The recent legislative challenge to the statute, Senate Bill 103, would have given Colorado landowners like him the authority to allow and prohibit activities on their land.

“Most people who are up there are great, and they try to do the right thing. They want to hike, they want to take some pictures, and all of that I am absolutely fine with,” Reiber said. “But there’s a lot of data out there about people trashing the 14ers, and I’ve seen it on Democrat and Lincoln. The tundra up there is pretty sensitive. And there are a few people who don’t recognize that.”

It’s not hard to find examples that illustrate Reiber and Darwall’s concerns.

Raves and wildfires

An illegal rave in 2021 drew an estimated 2,000 people to a national park in Sussex, England. In brief, chaos ensued, and authorities intervened.

“Those who attended might think they’ve had the best of times but genuine damage and distress has been caused to those that live and farm here,” said local farmer James Wright.

Detective Superintendent Juliet Parker said the visitors “demonstrated a complete disregard for the local community, the heritage of the area,” and existing COVID-19 regulations.

In 2022, authorities convicted a camper of starting a wildfire in northern Arizona that grew into one of the largest in the state that year. Called the Pipeline Fire, the blaze eventually grew to over 105 sq km. Matthew Riser, 57, started it when he burned his toilet paper in the Coconino National Forest — despite official fire restriction warnings from the U.S. Forest Service (USFS) visible on “roads, ranger stations, local news media, and the USFS website,” according to the court.

It’s far from the only time humans have started wildfires in the American west. In 2016, two Alabama men were convicted of felonies after starting a wildfire in Boulder County, Colo.

In England, the court’s January decision on Darwall’s filing sparked protests. Thousands of hikers amassed on his land in the weeks that followed, demonstrating on a scale “not seen since the 1930s,” The Sierra Club said.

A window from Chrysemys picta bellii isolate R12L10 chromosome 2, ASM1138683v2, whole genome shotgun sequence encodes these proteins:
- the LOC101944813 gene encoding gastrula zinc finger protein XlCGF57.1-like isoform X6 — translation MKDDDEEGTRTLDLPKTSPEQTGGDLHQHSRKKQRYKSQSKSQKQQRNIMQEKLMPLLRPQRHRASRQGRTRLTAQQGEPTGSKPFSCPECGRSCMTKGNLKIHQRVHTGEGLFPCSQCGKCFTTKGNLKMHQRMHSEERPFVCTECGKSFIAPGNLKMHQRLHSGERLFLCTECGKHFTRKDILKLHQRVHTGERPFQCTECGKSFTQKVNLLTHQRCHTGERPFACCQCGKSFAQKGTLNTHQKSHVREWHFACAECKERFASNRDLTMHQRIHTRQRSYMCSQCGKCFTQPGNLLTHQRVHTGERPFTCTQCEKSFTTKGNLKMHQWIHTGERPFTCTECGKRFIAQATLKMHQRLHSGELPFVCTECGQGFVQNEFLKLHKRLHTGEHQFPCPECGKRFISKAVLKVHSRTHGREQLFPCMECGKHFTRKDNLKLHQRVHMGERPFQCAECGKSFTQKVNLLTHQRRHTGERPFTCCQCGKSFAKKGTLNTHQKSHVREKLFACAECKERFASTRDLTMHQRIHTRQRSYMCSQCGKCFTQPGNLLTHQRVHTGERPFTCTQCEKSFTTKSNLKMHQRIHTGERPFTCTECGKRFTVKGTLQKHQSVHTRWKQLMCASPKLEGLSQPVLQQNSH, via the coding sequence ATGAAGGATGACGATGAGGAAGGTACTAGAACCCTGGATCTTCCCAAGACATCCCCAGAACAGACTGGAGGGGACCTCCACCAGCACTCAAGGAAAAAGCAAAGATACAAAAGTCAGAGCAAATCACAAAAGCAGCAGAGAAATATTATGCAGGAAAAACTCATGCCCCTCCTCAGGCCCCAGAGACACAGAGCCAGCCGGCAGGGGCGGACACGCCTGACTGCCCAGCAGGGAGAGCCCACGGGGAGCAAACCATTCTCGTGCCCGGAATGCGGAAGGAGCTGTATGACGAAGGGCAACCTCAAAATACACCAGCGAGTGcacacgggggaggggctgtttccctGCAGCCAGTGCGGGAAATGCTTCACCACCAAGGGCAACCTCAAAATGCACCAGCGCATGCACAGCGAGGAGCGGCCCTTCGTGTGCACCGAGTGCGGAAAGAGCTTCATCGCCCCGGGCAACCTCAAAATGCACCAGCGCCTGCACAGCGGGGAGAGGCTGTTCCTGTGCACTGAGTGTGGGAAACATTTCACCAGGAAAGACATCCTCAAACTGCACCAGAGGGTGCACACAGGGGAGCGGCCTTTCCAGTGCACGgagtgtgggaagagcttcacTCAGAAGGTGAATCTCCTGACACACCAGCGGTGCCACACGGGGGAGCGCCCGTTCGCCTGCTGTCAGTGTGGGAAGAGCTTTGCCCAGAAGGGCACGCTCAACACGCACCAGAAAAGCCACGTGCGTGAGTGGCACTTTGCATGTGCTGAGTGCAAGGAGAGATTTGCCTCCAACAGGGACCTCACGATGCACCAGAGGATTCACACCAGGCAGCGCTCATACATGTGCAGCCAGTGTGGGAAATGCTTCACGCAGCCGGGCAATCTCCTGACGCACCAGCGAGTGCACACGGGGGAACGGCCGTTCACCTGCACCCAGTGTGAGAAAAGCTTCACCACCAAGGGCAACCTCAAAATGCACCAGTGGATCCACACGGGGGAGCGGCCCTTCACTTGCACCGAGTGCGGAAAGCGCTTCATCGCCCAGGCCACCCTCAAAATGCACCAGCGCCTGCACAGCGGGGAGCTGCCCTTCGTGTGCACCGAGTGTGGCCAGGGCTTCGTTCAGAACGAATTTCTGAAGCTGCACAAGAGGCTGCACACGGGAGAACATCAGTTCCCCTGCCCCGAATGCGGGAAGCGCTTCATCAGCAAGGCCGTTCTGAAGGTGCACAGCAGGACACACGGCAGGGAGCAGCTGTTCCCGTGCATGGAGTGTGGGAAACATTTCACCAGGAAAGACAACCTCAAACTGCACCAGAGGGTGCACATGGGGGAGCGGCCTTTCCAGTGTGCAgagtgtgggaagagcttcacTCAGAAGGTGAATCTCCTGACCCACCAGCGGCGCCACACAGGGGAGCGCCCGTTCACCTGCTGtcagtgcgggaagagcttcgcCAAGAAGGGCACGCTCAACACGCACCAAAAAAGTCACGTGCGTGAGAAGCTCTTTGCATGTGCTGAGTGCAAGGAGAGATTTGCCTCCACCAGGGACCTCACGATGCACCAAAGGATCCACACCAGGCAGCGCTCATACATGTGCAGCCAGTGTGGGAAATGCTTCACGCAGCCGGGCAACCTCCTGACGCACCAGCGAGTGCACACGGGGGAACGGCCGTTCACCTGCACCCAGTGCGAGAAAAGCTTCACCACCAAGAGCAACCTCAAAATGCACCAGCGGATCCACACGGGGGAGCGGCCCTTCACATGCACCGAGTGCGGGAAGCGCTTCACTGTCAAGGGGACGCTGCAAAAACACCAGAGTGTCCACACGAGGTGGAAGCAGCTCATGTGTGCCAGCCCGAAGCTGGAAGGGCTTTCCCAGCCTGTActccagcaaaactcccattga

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An appeal

It also prompted a possible appeal by Dartmoor National Park, The Guardian reported in late January. The outlet said lawyers acting for the park argue that the judgment could be flawed because it relies on a “narrow” definition of recreation, which only allows “open-air” activities like walking, horseback riding, and picnicking. The Guardian also referred to a “historic understanding” of wild camping, which “thousands of people including the park authority” interpreted as a right to camp and leave no trace.

Reiber and many other groups in the U.S. that sponsored the challenge to the CRUS plan to take up the effort again at next year’s legislative session. In the meantime, a petition on is making the rounds.

In the interim, the upshot in both cases is a loss of public access to privately owned land. Take it from someone who’s lived in Texas for over a decade — serial privatization of land is not a good model for outdoor sports and recreation. A balance between “trespassers will be shot on sight,” and excessively porous rules needs to be the goal. Either extreme can lead to harm.

As long as it’s been possible to own land, there’s been some form of compact between landowners and land users. Explicit or implicit, the ability to agree on terms of respect has been critical to our enjoyment of the great outdoors. If our collective ability to commit to that mutual respect — and to forge compromises to preserve it — is corroding, it could damage the future of outdoor recreation at large.

Sam Anderson

Sam Anderson spent his 20s as an adventure rock climber, scampering throughout the western U.S., Mexico, and Thailand to scope out prime stone and great stories. Life on the road gradually transformed into a seat behind the keyboard, where he acted as a founding writer of the AllGear Digital Newsroom and earned 1,500+ bylines in four years on topics from pro rock climbing to slingshots and scientific breakthroughs.